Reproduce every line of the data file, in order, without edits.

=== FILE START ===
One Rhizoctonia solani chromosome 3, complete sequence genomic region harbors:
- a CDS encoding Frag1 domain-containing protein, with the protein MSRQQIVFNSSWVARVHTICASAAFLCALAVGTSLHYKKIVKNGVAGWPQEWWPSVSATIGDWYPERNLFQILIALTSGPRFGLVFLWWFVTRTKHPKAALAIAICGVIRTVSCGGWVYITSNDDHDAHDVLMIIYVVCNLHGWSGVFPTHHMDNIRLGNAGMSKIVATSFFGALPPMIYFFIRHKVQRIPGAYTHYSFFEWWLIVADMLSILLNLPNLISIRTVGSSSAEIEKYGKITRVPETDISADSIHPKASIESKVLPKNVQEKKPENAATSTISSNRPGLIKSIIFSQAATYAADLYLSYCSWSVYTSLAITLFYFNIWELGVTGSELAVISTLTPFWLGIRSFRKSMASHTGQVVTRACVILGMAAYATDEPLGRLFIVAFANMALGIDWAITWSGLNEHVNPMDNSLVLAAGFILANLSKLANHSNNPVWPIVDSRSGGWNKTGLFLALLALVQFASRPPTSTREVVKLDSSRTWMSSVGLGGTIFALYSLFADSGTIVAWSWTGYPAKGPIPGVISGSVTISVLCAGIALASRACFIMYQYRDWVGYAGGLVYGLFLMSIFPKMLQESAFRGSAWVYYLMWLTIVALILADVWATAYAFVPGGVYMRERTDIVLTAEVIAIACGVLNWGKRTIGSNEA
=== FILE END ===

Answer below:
One Rhizoctonia solani chromosome 3, complete sequence genomic region harbors:
- a CDS encoding Frag1 domain-containing protein, with the protein MSRQQIVFNSSWVARVHTICASAAFLCALAVGTSLHYKKIVKNGVAGWPQEWWPSVSATIGDWYPERNLFQILIALTSGPRFGLVFLWWFVTRTKHPKAALAIAICGVIRTVSCGGWVYITSNDDHDAHDVLMIIYVVCNLHGWSGVFPTHHMDNIRLGNAGMSKIVATSFFGALPPMIYFFIRHKVQRIPGAYTHYSFFEWWLIVADMLSILLNLPNLISIRTVGSSSAEIEKYGKITRVPETDISADSIHPKASIESKVLPKNVQEKKPENAATSTISSNRPGLIKSIIFSQAATYAADLYLSYCSWSVYTSLAITLFYFNIWELGVTGSELAVISTLTPFWLGIRSFRKSMASHTGQVVTRACVILGMAAYATDEPLGRLFIVAFANMALGIDWAITWSGLNEHVNPMDNSLVLAAGFILANLSKLANHSNNPVWPIVDSRSGGWNKTGLFLALLALVQFASRPPTSTREVVKLDSSRTWMSSVGLGGTIFALYSLFADSGTIVAWSWTGYPAKGPIPGVISGSVTISVLCAGIALASRACFIMYQYRDWVGYAGGLVYGLFLMSIFPKMLQESAFRGSAWVYYLMWLTIVALILADVWATAYAFVPGGVYMRERTDIVLTAEVIAIACGVLNWGKRTIGSNEA